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Five of the Most Common Pediatric Dentistry Questions Answered

We know that life is full of questions. We also know that sometimes, those questions don’t ever get answered. With as much as life can throw at you, it’s better to be able to understand how to navigate through the uncertainties, especially when it comes to your kids.

In this day in age, doing a simple online search about pretty much anything can lead to more questions, particularly when it’s health-related. And, when it comes to your kid’s health, we know that unanswered questions are unacceptable. That’s why we are going to answer some of the most commonly asked pediatric dentistry questions.

Five of the Most Commonly Asked Pediatric Dentistry Questions

pediatric dentistry questionsWhen it comes to questions about taking your kids to the dentist, we’ve got the answers! It doesn’t matter if you’re a seasoned or first time parent, we want to take some of the guesswork out for you. Although there isn’t any one pediatric dentistry question that is more important than the other, here, we answer some of the most commonly asked questions of pediatric dentists:

  1. What is the difference between a pediatric dentist and a family dentist?
    The American Academy of Pediatric Dentistry answers this one by explaining that pediatric dentists are the pediatricians of dentistry. A pediatric dentist has two to three years specialty training following dental school and limits his/her practice to treating children only. Pediatric dentists are primary and specialty oral care providers for infants and children through adolescence, including those with special health needs.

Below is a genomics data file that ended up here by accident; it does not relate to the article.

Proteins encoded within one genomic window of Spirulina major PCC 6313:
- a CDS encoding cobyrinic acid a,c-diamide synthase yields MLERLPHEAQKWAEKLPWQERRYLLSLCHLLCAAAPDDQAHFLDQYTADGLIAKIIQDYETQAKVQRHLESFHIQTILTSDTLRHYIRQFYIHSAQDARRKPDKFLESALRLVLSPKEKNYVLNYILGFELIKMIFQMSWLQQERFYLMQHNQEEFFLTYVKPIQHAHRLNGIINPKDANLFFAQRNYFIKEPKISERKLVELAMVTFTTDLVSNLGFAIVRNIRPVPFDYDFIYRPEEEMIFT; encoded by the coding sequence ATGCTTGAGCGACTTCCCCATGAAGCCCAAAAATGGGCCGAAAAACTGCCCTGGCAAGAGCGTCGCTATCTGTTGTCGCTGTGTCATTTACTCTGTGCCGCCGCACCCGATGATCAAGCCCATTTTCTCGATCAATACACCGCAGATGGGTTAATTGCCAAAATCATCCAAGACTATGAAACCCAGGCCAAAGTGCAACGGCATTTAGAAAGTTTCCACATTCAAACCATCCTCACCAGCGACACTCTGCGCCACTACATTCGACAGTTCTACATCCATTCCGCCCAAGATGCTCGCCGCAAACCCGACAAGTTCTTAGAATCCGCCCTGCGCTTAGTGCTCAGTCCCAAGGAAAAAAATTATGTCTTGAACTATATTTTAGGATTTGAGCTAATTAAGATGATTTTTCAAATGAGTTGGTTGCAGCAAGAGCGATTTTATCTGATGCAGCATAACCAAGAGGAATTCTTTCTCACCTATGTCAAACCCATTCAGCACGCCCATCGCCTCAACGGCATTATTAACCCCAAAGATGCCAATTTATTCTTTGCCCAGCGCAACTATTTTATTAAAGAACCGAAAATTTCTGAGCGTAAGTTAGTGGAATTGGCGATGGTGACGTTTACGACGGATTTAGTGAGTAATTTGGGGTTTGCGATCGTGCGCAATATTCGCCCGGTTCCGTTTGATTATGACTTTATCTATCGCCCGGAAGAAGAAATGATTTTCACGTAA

2. When should I take my baby to the dentist for the first time?
    Your child’s first dental visit should take place after that first tooth appears, but no later than the first birthday. Why? Because even babies can get cavities!
  3. How often does my child need to see the pediatric dentist?
    It is recommended that your child see their pediatric dentist every six months in order to prevent cavities and other dental problems unless your child’s dentist sees a need for your kiddo to come back earlier.
  4. How do I know if my child’s tooth needs to be removed?
    That’s definitely a question your pediatric dentist needs to answer. Sometimes a tooth just can’t be saved due to a cavity that is compromising too much of a tooth’s structure, making it too weak and impossible to repair. If the tooth has a severe fracture or is cracked, the American Association of Endodontists suggests that the tooth is a prime candidate for removal.
  5. How can I help prevent tooth decay?
    The short answer is with regular dental checkups, healthy diet, and proper oral hygiene. It’s vital that you model for your child proper technique in brushing and flossing. Supervise young children, teaching them from a young age that their oral health will affect their overall health. Children will imitate what their parents do. You can set them up for a lifetime of healthy habits by forming healthy habits for yourself.

There are tons of concerns parents have when it comes to their children. Hopefully, you feel a little more informed about your pediatric dentistry questions. If you have any more questions or if you feel like you need to discuss something with us, please don’t hesitate to give us a call at (978) 425-1496 to schedule a visit. We would count it our honor to walk with you and your child on their journey to better oral health.